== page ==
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In Video for Photographers: Shooting with a DSLR, photographer and videographer Rob Sheppard provides the essential foundation that photographers need to make the leap from still pictures to moving ones. From technical considerations, such as audio and frame rates, to aesthetic issues, such as composition and story development, this course presents concepts and techniques photographers need to get the best results from their gear and learn the art of video-based storytelling. Exercise files are included with the course.
In this movie, I want to refine how to shoot a moving subject. As you shoot video, you should be looking for movement and starting to shoot it, but sometimes the subject will simply move in place and other times the subject will move all over a large area. That can be a challenge. These dancers can certainly move over a large area and if you're trying to do a medium shot, that can be very difficult because they can get in and out of your shot. So we need to think of ways of dealing with movement besides just backing up and showing everything in a wide shot, because that ends up giving a subject that's very small plus the movement very small in this big frame.
One thing I can do here is find a vantage point that will show the movement in more or less one spot, so I can keep the camera steady while the subject moves around. When your subject moves but the frame stays still, the movement of the subject can often be emphasized in a very nice way. So right now, they are going to be dancing in one area. I know this for this particular one, so I am going to start recording, and go ahead with our first. So now we have them moving around, we see them staying in frame.
I know that that's the type of dance they're doing and it works very well and it looks great. All right, thank you. Perfect! After you have that type of shot, another very interesting option for movement is to find a place where you can shoot a defined area and have the movement go through it. This definitely gives a feeling of moving through space because the subject is literally moving from one side of your frame to another. When you're capturing such a shot, it's a good idea to continue to shoot until your subject is fully out of the frame.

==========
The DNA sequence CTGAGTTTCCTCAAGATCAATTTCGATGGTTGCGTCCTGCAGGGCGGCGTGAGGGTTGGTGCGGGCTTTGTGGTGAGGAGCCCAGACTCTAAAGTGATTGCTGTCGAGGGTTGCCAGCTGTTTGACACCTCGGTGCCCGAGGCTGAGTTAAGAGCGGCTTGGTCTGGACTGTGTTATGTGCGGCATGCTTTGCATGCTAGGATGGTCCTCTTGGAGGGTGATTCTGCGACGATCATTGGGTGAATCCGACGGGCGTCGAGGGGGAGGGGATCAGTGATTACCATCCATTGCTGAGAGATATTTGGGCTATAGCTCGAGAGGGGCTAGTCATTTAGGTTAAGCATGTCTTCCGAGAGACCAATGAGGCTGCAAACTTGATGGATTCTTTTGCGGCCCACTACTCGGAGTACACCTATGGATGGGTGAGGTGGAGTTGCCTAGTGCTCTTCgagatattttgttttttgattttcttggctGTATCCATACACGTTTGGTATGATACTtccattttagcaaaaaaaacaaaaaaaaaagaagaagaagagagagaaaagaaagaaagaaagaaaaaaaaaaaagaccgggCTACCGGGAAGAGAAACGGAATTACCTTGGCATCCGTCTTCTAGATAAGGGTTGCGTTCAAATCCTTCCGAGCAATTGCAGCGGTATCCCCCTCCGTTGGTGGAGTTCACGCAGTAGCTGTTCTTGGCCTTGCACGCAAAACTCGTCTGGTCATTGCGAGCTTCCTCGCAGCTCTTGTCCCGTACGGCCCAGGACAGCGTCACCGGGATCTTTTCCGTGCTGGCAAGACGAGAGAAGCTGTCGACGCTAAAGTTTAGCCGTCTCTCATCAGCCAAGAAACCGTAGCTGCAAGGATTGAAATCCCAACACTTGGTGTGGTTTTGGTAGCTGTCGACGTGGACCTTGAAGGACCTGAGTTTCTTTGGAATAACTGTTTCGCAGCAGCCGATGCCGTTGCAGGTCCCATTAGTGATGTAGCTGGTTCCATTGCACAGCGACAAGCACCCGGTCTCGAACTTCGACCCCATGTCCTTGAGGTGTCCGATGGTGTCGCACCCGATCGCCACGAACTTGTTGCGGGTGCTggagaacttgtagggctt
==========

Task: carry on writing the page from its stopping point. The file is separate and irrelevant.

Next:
This gives you better edit options. All right, I am going to frame these up and start to look at some of the action that is going to go through the frame. And when I do this, I am going to come in tight like that. All right, I want you guys come off to the side and I will start recording and go ahead. So now we will wait for them to come through. Very nice! All the way out. Thank you. Perfect! And what a neat thing for the movement! Could you see how they just went right through the frame? Very, very cool.
That's a neat way of dealing with action. Now, one thing to watch out for when shooting movement is that you shoot enough of movement that when you are editing your video together, you're able to match movement between shots. With these dancers that would mean that as I took a wide and medium shot of them, for example, I was sure that some of the movement was repeated. It can look very awkward if your subject is doing one type of movement in one shot and then it's edited against another shot where the movement totally changes.
Finally, think about gestures as a part of movement. Gesture is a unique or distinctive movement of your subject. You can shoot gestures as medium or close shots and you can even get cutaways of people gesturing around the main action. Gesture does not simply mean someone talking with their hands. It means watching for a unique movement or gesture, whether that is from a person, a plant, an animal or even a machine. If there is some sort of movement that gives a gesture that is unique and distinctive for your subject.
So, let's take a look at them dancing another little bit of movement here and I'm going to look for a specific spot of gesture. Okay, go ahead. Now watch, they are moving. We have got some nice movement and then we start seeing things happening. Now we are watching for something is going to really give us that cool gesture and that was a really neat movement of the twirl. That gave us a gesture that was unique from all the rest of it that was going on. Ultimately, the key is in movement is to be aware of movement of your subject and what is happening to the subject as it moves through the image area.
This is a very different mindset than still photography. But once you start thinking this way, you'll discover all sorts of moving possibilities.
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